In times of crisis people often step away from being competitive and embrace the concept of “coopetition”— cooperating with your competitors. It shouldn’t be hard to find other businesses to start a cost-sharing partnership with. Call or email your city’s business development office, post a message on your website or social media platforms or ask your current suppliers for partner recommendations.

 

The key is to make sure the agreement is clearly defined, meaning the terms are detailed and there is an end date to the agreement. Like any contract, everyone’s obligations and responsibilities should be spelled out and as well as courses of action should the partnership need dissolving. Ask your attorney to look over the agreement in case there are scenarios or events you haven’t covered.

 

Cost-Sharing and the IRS

 

It’s a good idea to also have your accountant look over your cost-sharing agreement to see if the IRS would consider the partnership a bartering arrangement.

 

The bartering the IRS cares about is for the exchange of goods or services in the commercial sector. If you use a bartering exchange, the exchange is required to report the transaction and can guide you through the correct reporting process. If you set up the bartering transaction yourself, you must include the transaction as gross income. You can find more information on the IRS website.

 

Recommended reading: The Small Business Delivery Options to Tap During Coronavirus Stay at Home Rules

 

 

About Rieva Lesonsky

 

Rieva Lesonsky is CEO and Co-founder of GrowBiz Media, a custom content and media company focusing on small business and entrepreneurship, and the blog SmallBizDaily.com. A nationally known speaker and authority on entrepreneurship, Rieva has been covering America’s entrepreneurs for more than 30 years. Before co-founding GrowBiz Media, Lesonsky was the long-time Editorial Director of Entrepreneur Magazine. Lesonsky has apRieva headshot.pngpeared on hundreds of radio shows and numerous local and national television programs, including the Today Show, Good Morning America, CNN, The Martha Stewart Show and Oprah.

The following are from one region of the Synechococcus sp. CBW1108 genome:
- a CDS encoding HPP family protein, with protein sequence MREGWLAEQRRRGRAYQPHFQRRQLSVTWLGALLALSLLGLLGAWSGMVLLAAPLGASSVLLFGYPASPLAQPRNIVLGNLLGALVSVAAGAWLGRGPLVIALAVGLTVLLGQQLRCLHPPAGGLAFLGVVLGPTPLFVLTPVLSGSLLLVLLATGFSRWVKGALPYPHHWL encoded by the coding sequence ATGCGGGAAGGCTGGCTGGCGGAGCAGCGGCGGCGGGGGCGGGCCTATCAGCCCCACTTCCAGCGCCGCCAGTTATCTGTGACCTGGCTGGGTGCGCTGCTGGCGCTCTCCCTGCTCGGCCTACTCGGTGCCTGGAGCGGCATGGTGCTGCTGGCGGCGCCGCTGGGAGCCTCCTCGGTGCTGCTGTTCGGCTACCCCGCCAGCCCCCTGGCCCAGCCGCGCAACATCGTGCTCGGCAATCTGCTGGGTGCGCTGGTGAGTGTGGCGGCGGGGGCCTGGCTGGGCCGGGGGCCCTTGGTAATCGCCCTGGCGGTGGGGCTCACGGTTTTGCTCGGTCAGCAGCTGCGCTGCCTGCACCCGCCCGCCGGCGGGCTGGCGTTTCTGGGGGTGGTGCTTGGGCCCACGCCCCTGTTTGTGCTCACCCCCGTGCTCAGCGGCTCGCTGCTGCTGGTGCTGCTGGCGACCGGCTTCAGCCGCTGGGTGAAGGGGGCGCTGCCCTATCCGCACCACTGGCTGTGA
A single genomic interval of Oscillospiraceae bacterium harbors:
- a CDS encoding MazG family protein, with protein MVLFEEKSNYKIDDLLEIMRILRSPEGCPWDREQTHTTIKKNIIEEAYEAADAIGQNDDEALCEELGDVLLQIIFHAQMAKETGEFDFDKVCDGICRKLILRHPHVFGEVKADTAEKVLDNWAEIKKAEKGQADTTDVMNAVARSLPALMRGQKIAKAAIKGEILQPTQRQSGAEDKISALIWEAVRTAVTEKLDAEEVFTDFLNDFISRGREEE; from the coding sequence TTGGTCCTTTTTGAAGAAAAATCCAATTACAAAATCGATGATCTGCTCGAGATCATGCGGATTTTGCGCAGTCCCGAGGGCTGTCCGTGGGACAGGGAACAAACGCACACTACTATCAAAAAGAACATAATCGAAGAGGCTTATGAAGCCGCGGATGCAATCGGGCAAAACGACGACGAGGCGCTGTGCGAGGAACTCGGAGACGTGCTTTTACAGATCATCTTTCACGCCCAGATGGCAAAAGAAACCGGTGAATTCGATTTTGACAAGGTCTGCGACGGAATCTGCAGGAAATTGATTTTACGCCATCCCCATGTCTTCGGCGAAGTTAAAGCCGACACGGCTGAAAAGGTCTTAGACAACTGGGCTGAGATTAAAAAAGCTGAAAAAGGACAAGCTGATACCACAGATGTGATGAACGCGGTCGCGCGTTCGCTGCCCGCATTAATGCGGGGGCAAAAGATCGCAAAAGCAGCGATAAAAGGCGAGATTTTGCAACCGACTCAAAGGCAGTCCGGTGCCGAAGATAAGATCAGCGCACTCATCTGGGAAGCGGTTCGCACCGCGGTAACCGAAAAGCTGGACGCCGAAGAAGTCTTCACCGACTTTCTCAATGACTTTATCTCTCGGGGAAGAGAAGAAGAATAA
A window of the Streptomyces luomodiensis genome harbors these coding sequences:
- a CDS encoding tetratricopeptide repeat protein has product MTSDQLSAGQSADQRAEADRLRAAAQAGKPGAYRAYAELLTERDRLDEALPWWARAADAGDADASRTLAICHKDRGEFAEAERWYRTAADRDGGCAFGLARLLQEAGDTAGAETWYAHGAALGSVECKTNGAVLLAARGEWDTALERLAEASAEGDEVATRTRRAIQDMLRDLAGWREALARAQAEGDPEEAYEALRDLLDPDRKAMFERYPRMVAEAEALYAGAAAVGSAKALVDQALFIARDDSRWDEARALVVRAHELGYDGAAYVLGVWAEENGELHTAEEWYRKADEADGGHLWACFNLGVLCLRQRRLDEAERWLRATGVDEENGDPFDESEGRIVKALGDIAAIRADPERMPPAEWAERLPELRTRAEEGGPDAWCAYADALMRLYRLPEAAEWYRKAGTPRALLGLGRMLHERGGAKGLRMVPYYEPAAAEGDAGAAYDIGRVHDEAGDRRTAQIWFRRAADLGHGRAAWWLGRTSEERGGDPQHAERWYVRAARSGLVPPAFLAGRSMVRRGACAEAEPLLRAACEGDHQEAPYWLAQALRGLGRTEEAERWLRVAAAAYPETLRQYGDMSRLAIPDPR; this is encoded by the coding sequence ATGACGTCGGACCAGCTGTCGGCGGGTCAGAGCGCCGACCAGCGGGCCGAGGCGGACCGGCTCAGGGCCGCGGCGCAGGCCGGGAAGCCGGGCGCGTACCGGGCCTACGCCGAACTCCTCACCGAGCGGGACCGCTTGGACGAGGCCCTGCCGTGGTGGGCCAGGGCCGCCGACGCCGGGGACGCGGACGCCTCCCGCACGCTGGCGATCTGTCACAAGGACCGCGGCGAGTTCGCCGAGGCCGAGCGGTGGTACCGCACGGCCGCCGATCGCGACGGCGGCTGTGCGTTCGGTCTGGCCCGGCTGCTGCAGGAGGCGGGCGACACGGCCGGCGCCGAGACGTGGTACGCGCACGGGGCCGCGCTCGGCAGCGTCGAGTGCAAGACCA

Lesonsky regularly writes about small business for numerous websites and for corporations targeting entrepreneurs. Many organizations have recognized Lesonsky for her tireless devotion to helping entrepreneurs. She served on the Small Business Administration’s National Advisory Council for six years, was honored by the SBA as a Small Business Media Advocate and a Woman in Business Advocate, and received the prestigious Lou Campanelli award from SCORE. She is a long-time member of the Business Journalists Hall of Fame.

 

Web: www.growbizmedia.com or Twitter: @Rieva

You can read more articles from Rieva Lesonsky by clicking here

 

Bank of America, N.A. engages with Rieva Lesonsky to provide materials for informational purposes only, and is not responsible for, and does not guarantee or endorse any of the third-party products or services mentioned.  All third-party logos and company names mentioned herein are the property of their respective owners and are used under license from Rieva Lesonsky.